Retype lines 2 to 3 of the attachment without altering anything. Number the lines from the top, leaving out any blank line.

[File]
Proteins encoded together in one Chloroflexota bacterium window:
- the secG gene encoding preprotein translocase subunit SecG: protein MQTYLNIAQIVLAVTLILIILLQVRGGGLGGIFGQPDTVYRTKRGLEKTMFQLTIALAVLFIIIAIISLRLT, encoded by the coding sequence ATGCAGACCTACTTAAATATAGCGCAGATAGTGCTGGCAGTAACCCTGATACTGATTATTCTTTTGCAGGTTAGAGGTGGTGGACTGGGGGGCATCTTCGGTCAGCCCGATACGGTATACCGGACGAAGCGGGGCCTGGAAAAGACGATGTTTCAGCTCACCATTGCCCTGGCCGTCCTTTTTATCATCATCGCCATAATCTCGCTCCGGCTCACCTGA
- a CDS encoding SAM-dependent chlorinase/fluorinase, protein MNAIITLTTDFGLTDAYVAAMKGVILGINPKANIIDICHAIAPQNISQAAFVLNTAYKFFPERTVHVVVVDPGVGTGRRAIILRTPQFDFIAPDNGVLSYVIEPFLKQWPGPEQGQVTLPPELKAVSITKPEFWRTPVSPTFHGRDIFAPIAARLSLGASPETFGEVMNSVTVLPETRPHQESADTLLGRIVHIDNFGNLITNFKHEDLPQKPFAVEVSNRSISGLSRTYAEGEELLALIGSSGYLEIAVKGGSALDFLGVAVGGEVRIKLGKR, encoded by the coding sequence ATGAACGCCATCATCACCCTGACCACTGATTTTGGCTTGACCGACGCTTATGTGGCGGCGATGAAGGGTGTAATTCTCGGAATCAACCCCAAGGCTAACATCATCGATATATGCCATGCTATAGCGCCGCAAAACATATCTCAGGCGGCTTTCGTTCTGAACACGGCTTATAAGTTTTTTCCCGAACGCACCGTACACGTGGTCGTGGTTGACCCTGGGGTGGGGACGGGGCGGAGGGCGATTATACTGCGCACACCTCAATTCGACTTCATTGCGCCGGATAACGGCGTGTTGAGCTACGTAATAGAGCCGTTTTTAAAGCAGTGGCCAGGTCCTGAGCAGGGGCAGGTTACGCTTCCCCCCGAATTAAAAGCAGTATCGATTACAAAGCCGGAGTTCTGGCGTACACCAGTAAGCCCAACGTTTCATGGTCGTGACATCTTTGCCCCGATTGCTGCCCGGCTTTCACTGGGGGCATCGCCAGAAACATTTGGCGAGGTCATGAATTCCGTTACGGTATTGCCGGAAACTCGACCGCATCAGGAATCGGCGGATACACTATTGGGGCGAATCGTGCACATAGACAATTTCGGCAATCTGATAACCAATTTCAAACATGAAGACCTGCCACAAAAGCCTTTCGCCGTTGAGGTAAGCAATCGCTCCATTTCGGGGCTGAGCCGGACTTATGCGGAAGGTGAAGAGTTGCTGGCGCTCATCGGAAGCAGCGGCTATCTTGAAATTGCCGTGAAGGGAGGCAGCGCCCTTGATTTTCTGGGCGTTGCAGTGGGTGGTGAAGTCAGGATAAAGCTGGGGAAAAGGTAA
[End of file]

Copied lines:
- the secG gene encoding preprotein translocase subunit SecG: protein MQTYLNIAQIVLAVTLILIILLQVRGGGLGGIFGQPDTVYRTKRGLEKTMFQLTIALAVLFIIIAIISLRLT, encoded by the coding sequence ATGCAGACCTACTTAAATATAGCGCAGATAGTGCTGGCAGTAACCCTGATACTGATTATTCTTTTGCAGGTTAGAGGTGGTGGACTGGGGGGCATCTTCGGTCAGCCCGATACGGTATACCGGACGAAGCGGGGCCTGGAAAAGACGATGTTTCAGCTCACCATTGCCCTGGCCGTCCTTTTTATCATCATCGCCATAATCTCGCTCCGGCTCACCTGA
- a CDS encoding SAM-dependent chlorinase/fluorinase, protein MNAIITLTTDFGLTDAYVAAMKGVILGINPKANIIDICHAIAPQNISQAAFVLNTAYKFFPERTVHVVVVDPGVGTGRRAIILRTPQFDFIAPDNGVLSYVIEPFLKQWPGPEQGQVTLPPELKAVSITKPEFWRTPVSPTFHGRDIFAPIAARLSLGASPETFGEVMNSVTVLPETRPHQESADTLLGRIVHIDNFGNLITNFKHEDLPQKPFAVEVSNRSISGLSRTYAEGEELLALIGSSGYLEIAVKGGSALDFLGVAVGGEVRIKLGKR, encoded by the coding sequence ATGAACGCCATCATCACCCTGACCACTGATTTTGGCTTGACCGACGCTTATGTGGCGGCGATGAAGGGTGTAATTCTCGGAATCAACCCCAAGGCTAACATCATCGATATATGCCATGCTATAGCGCCGCAAAACATATCTCAGGCGGCTTTCGTTCTGAACACGGCTTATAAGTTTTTTCCCGAACGCACCGTACACGTGGTCGTGGTTGACCCTGGGGTGGGGACGGGGCGGAGGGCGATTATACTGCGCACACCTCAATTCGACTTCATTGCGCCGGATAACGGCGTGTTGAGCTACGTAATAGAGCCGTTTTTAAAGCAGTGGCCAGGTCCTGAGCAGGGGCAGGTTACGCTTCCCCCCGAATTAAAAGCAGTATCGATTACAAAGCCGGAGTTCTGGCGTACACCAGTAAGCCCAACGTTTCATGGTCGTGACATCTTTGCCCCGATTGCTGCCCGGCTTTCACTGGGGGCATCGCCAGAAACATTTGGCGAGGTCATGAATTCCGTTACGGTATTGCCGGAAACTCGACCGCATCAGGAATCGGCGGATACACTATTGGGGCGAATCGTGCACATAGACAATTTCGGCAATCTGATAACCAATTTCAAACATGAAGACCTGCCACAAAAGCCTTTCGCCGTTGAGGTAAGCAATCGCTCCATTTCGGGGCTGAGCCGGACTTATGCGGAAGGTGAAGAGTTGCTGGCGCTCATCGGAAGCAGCGGCTATCTTGAAATTGCCGTGAAGGGAGGCAGCGCCCTTGATTTTCTGGGCGTTGCAGTGGGTGGTGAAGTCAGGATAAAGCTGGGGAAAAGGTAA